you can see that you have to have Dick's sort of setup, the depth of field is very short and being perpendicular to the film is essential to getting a good overall focus.

Here is the Nikon scanner at 4000dpi, this is the one I use:


and here is a commercially scanned image of the same slide at 8000dpi


this last one scan was printed at 24" x 36" and hangs on my wall... at 300dpi resolution the print is quite sharp...

Jim Brennan

Trad climber
Vancouver Canada
Dec 8, 2012 - 02:20am PT
That home made wooden rig is really cool Dick !

I wish I had the time... My sense of what happened in my mind and how it is represented by the original version makes the un - handled slide most resonant.

I like the modern digital brilliance but like CD's VS. Vinyl, a certain warmth lies in the balance. It was 25 years gone but this is what still holds true to the mind's eye:

Credit: Jim Brennan

This is a record of Ward free climbing on Pancake flake brought on with a slide scanned with a Canon 8800f scanner. A fairly cheap and dependable flatbed rig.

I have no interest in changing the image. It hasn't changed much due to keeping all my slides in the dark.
weezy

climber
Jan 7, 2013 - 12:40pm PT
climbski2,

sorry i didn't return your message. it got caught in the spam filter and i just now saw it. glad to see you got a nice scanner. probably was a ton easier to set up than the old minolta i have.

anyway, i still have the scanner if anyone else is interested. i'll sell it for cheap or trade for something.
nature

climber
Boulder, CO
Dec 19, 2013 - 03:28pm PT
Last night I decided to dig into my slides/photos/negatives and decided it's time to get some of them scanned. I have 17 years or so of B&W negatives and color slides to dig through. I'm tempted to use a commercial scanning service but given the total number I'd probably end up scanning it's probably more economical to use a scanner.

I've scanned slides before but to be honest I found the whole process a total PITA.

So I'm looking for recommendations on a decent/good scanner that lends itself to an economical workflow.

I realize these things should be illegal for assault rifles but do they make 100 capacity clips that you just plug in and the scanner does the rest? (I'm kidding but you have to admit that would be pretty fast workflow so you get the idea).
Ed Hartouni

Trad climber
Livermore, CA
Dec 19, 2013 - 03:31pm PT
http://www.amazon.com/Nikon-SF-210-Auto-Slide-Feeder/dp/B0001AVVRA

routinely does more than 50 slides if the slides are in good shape and aren't too "frictiony"

I don't recall mine being that pricey...

if you interested, I can scan slides and negatives...
nature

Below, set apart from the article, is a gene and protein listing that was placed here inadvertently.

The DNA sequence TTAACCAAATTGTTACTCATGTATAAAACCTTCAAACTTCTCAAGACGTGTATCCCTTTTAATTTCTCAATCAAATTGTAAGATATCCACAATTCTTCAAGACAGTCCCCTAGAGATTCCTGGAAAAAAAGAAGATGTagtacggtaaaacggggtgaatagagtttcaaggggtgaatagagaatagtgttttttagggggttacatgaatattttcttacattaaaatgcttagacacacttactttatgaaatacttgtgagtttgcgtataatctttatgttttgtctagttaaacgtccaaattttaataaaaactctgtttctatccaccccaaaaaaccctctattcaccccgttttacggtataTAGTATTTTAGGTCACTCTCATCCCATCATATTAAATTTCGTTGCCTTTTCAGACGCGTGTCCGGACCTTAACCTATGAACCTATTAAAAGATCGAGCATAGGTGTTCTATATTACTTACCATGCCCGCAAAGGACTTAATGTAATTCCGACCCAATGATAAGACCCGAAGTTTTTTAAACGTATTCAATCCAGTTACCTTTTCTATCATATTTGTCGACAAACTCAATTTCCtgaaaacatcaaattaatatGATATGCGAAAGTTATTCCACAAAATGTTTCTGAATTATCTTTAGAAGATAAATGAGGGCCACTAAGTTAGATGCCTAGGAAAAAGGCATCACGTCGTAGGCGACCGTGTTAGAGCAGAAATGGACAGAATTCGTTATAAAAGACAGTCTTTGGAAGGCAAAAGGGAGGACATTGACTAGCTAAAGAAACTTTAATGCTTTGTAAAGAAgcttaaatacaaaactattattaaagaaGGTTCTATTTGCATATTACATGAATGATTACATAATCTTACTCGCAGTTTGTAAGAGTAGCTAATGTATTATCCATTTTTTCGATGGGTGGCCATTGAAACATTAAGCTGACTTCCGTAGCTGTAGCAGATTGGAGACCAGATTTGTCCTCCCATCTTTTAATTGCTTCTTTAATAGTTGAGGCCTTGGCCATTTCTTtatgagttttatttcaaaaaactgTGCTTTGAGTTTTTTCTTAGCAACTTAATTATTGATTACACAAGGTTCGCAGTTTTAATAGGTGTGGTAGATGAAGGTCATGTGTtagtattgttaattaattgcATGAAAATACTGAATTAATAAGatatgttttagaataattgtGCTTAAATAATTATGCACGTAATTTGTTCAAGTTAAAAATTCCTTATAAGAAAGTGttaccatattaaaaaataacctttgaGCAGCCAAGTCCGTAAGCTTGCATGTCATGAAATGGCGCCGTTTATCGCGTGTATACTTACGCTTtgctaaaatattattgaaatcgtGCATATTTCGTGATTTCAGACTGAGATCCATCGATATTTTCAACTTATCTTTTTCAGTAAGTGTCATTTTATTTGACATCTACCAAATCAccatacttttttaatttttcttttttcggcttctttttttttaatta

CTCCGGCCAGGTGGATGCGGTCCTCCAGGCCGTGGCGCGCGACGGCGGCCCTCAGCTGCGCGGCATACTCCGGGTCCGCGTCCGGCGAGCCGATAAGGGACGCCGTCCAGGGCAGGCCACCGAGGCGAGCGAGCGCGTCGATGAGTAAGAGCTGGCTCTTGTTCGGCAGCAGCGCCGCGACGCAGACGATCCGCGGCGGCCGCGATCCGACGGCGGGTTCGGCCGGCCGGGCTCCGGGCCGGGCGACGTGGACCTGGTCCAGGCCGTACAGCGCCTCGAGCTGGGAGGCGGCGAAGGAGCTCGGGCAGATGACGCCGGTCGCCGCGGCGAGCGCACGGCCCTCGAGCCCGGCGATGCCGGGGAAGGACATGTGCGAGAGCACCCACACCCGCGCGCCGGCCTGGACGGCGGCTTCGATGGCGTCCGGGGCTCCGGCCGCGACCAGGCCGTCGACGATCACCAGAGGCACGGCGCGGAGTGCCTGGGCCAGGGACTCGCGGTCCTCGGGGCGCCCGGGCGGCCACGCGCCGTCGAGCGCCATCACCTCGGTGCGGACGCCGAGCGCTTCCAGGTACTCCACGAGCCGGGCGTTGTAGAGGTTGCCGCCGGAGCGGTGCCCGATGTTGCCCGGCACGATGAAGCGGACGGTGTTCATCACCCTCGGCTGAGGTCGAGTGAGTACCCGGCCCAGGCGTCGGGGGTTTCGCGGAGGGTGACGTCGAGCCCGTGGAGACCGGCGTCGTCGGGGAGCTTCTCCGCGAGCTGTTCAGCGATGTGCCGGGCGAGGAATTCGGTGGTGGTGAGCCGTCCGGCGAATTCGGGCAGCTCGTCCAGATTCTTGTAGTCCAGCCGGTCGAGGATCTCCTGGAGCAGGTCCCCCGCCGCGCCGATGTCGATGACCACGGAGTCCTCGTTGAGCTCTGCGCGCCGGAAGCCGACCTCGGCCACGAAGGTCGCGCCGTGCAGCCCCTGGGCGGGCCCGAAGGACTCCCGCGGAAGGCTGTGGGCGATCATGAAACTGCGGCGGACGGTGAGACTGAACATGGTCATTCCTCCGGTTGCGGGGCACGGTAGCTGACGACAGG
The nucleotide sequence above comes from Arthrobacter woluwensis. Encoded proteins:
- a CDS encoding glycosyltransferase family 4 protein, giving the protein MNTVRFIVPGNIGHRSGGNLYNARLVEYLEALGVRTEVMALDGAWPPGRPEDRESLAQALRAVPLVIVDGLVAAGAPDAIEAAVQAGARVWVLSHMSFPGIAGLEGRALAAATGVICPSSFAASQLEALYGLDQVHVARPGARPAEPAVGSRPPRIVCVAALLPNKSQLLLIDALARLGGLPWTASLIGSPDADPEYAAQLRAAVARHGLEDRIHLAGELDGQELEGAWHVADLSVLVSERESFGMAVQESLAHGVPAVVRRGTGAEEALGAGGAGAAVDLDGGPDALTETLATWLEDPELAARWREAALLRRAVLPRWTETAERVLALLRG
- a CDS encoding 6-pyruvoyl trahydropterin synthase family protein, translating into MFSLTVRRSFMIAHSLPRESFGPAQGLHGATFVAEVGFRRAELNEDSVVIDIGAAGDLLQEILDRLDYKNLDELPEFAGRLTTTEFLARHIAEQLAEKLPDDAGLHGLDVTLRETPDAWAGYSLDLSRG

climber
Boulder, CO
Dec 19, 2013 - 03:36pm PT
oh that is pricey.

My issue is less with my slides - I probably only have about 800 that were worth keeping. Probably only need to scan maybe 500 of those.

It's all the B&W negatives I need to work through. Seems like the easiest way is to slowly work through them.

Nice offer Ed - maybe I can start with a handful to see how it goes. I started shooting slides back in 88. Rainer, JTree, Lurking Fear, Lunar, and more.

Plus I found a couple dozen shots of Ms. Summit from when she was not even 2 years old.

Ed Hartouni

Trad climber
Livermore, CA
Dec 19, 2013 - 03:55pm PT
B&W is a bit more of an issue,

cut or uncut?
if cut, what is the typical number of frames? (4,5,6?)

there are also auto feeders for film rolls:

http://www.filmscanner.info/en/NikonSuperCoolscan5000ED.html

but apparently there is a "mod" that can be done (I'll probably try it on mine, it would kick ass to be able to scan a whole roll!

https://groups.google.com/forum/#!topic/comp.periphs.scanners/-LdJf3r23h4
FortMentäl

Social climber
Albuquerque, NM
Dec 19, 2013 - 04:01pm PT
Nature, do you own a digital camera?

Do you own Photoshop or Lightroom?
nature

climber
Boulder, CO
Dec 19, 2013 - 04:13pm PT
Canon 60D and S100.

LightRoom 5


Ed - cut but the length varies. I spent two and a half years taking B&W photography in school and I usually cut them to a length of 5.
Ed Hartouni

Trad climber
Livermore, CA
Dec 19, 2013 - 04:21pm PT
5 is typical, 6 is more efficient with the negative feed I have

but I often setup in the scan frame and just push it to the next position, depending on how well the software is doing finding the frame edges (sometimes underexposed frames are difficult).
FortMentäl

Social climber
Albuquerque, NM
Dec 19, 2013 - 04:43pm PT
Use your 60D to shoot your BW negatives with a holder attachment, assuming you have a macro-capable lens. You can then import to LR5 and batch-invert/process the images into "positives". Piece o cake and more than adequate for viewing on a monitor, projected, or whatever. I reproduce Kodachromes in a similar way and the results are pretty amazing.